In between the lugging I’ve been talking with clients in Japan and finding out bits and pieces about the situation there and in between the lugging and the talking I’ve been covering for the chick who usually does the export shipping documents as she has a bun in the oven and didn’t want to be anywhere near glue fumes.

In between the lugging, talking and covering I’ve been worrying about my sister. Fortunately or unfortunately I’ve been too busy to dwell in those nasty little ‘what if?‘ corners of my mind.

She has been put on aspirin in case there are clots that didn’t show up on the CT and she is spending her days trying to learn how to write again. What really makes me angry though, is that there is a FOUR-FUCKING-MONTH wait to get an appointment to see a neurologist – and that is with private health care cover. I’d hate to see what the wait is without it…. It kind of does make me want to suck it up and find the $240 a month in the budget for private health cover for M and me though…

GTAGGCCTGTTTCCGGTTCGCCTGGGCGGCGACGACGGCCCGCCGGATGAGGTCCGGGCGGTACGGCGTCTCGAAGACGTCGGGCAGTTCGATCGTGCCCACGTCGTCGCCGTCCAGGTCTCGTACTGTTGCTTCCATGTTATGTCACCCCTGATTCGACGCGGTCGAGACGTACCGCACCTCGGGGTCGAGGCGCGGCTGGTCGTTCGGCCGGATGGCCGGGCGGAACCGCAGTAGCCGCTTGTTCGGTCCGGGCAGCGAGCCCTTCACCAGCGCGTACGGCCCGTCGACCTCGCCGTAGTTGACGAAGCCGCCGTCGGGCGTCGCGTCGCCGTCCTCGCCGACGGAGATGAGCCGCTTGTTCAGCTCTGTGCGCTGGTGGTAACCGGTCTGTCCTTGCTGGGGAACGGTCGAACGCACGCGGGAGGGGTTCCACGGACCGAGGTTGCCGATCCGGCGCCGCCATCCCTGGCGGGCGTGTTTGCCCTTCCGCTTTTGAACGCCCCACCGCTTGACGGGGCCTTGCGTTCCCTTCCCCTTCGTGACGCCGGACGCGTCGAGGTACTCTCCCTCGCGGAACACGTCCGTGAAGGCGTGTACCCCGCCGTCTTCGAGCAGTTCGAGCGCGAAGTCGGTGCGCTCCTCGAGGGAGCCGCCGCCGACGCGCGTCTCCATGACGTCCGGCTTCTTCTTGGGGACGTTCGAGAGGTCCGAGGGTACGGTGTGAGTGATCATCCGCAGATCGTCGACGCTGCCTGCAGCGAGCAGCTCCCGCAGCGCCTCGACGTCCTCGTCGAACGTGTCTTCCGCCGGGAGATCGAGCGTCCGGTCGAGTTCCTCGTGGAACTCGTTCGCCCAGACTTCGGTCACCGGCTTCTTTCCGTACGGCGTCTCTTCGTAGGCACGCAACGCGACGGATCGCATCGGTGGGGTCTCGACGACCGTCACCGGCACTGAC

M had a lovely roast pork dinner waiting for me when I finally got home at 7:30pm tonight. He usually has a lovely dinner of something waiting for me every night and I feel totally spoiled.


So four days, numerous emails and phone calls later, I finally heard from my ex-hubby. He’s alive and well and somewhere far from home. Oh and he’s Japanese – just in case you forgot. He drives long-distance buses the length and breadth of Japan and I had all sorts of bad feelings when I first heard of the earthquake. Him having a dead battery on his mobile phone and no internet access did nothing to alleviate my anxiety.

I came home to an email from him today, sent from his recently charged mobile phone,